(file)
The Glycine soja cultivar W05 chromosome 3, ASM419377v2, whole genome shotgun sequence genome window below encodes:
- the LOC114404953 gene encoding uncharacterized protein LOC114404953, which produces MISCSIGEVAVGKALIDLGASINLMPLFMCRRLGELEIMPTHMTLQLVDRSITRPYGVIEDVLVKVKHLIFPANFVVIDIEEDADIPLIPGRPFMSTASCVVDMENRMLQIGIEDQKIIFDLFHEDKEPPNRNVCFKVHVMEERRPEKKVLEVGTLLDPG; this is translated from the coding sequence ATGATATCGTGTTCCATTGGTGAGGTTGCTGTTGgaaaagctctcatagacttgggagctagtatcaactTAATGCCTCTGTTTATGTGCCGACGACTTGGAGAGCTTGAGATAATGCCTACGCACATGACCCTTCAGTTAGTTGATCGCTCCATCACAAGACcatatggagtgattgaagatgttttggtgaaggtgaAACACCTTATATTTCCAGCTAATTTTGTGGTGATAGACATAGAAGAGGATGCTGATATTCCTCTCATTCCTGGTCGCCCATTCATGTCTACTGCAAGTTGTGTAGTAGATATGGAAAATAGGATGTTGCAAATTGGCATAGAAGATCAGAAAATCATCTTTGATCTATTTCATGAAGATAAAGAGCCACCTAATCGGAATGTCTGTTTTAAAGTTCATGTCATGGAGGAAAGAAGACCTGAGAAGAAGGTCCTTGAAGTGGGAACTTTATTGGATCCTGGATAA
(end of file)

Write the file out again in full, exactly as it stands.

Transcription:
The Glycine soja cultivar W05 chromosome 3, ASM419377v2, whole genome shotgun sequence genome window below encodes:
- the LOC114404953 gene encoding uncharacterized protein LOC114404953, which produces MISCSIGEVAVGKALIDLGASINLMPLFMCRRLGELEIMPTHMTLQLVDRSITRPYGVIEDVLVKVKHLIFPANFVVIDIEEDADIPLIPGRPFMSTASCVVDMENRMLQIGIEDQKIIFDLFHEDKEPPNRNVCFKVHVMEERRPEKKVLEVGTLLDPG; this is translated from the coding sequence ATGATATCGTGTTCCATTGGTGAGGTTGCTGTTGgaaaagctctcatagacttgggagctagtatcaactTAATGCCTCTGTTTATGTGCCGACGACTTGGAGAGCTTGAGATAATGCCTACGCACATGACCCTTCAGTTAGTTGATCGCTCCATCACAAGACcatatggagtgattgaagatgttttggtgaaggtgaAACACCTTATATTTCCAGCTAATTTTGTGGTGATAGACATAGAAGAGGATGCTGATATTCCTCTCATTCCTGGTCGCCCATTCATGTCTACTGCAAGTTGTGTAGTAGATATGGAAAATAGGATGTTGCAAATTGGCATAGAAGATCAGAAAATCATCTTTGATCTATTTCATGAAGATAAAGAGCCACCTAATCGGAATGTCTGTTTTAAAGTTCATGTCATGGAGGAAAGAAGACCTGAGAAGAAGGTCCTTGAAGTGGGAACTTTATTGGATCCTGGATAA